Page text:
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]]>What it does is summarize all of the pressures for components and cladding (C&C) over all applicable zones and areas. As an example, lets look at a building which demonstrates this feature:

ASCE 7-16, 150 mph, Exp. C, Cat. III

Enclosed Building w/ Hipped Roof (Slope=18.4 Deg)

Width = 50 ft, Length = 100 ft

To the right is the C&C Zone Summary for this building. In one table, we have max and min pressures for all possible C&C areas and zones. This was created by clicking 2 checkboxes.

Let’s illustrate how the table is created using the same building stated previously. We are using Ch 30 Part 1, and so we are followign Fig 30.3-1 for the walls. Since it’s a Hipped roof with a slope of 18.4 deg, Fig 30.3-2E would be used for the roof and 30.3-2F for the overhang. Our h/B = 0.48, and so we are using the h/B<=0.5 for both Fig 30.3-2E and F. Looking at all three of these figures, we determine the Effective Area’s where each curve changes the value of GCp and we summarize them in the table below. The “Unique Areas” is the combination of unique areas from all three figures.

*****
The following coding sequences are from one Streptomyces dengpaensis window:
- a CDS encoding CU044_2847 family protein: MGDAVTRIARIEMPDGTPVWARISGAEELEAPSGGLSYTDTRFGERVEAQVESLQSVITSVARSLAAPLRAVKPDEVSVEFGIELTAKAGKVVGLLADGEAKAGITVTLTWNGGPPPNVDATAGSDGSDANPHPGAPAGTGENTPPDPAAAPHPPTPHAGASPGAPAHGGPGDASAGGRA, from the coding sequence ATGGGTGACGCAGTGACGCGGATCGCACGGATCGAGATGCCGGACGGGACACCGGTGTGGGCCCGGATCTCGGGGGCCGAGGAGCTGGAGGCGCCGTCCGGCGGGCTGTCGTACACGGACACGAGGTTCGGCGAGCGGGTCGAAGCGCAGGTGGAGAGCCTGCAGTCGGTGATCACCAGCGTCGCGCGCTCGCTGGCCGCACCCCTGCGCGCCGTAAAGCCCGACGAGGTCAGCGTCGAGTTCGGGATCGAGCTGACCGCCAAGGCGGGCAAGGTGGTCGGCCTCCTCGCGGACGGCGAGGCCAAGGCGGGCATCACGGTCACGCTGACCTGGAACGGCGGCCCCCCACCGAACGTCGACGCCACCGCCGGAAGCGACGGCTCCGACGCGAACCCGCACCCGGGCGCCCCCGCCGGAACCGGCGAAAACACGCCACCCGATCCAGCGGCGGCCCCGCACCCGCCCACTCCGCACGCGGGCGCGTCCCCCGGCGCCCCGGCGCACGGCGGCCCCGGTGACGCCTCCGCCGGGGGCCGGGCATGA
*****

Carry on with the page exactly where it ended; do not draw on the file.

Fig 30.3-1 |
Fig 30.3-2E |
Fig 30.3-2F |
Unique Areas |

10 | 10 | 10 | 10 |

20 | 20 | ||

100 | 100 | 100 | |

200 | 200 | 200 | |

500 | 500 |

These “Unique Areas” are the exact same values that appeared in the C&C Summary chart, we display the pressures for each of these Unique Areas for EACH zone.

Two (2) pressures are listed for each cell, these represent the maximum and minimum pressure calcualted. The ASCE 7 convention is that Positive pressures are acting toward the surface and negative pressures are acting away from the surface.

The first column is <= 10 sq ft, which means that any area that is less than this value use this column of pressures.

The last columnn is > 500 sq ft, which means that any area that is > 500 sq ft will use the values in the columns.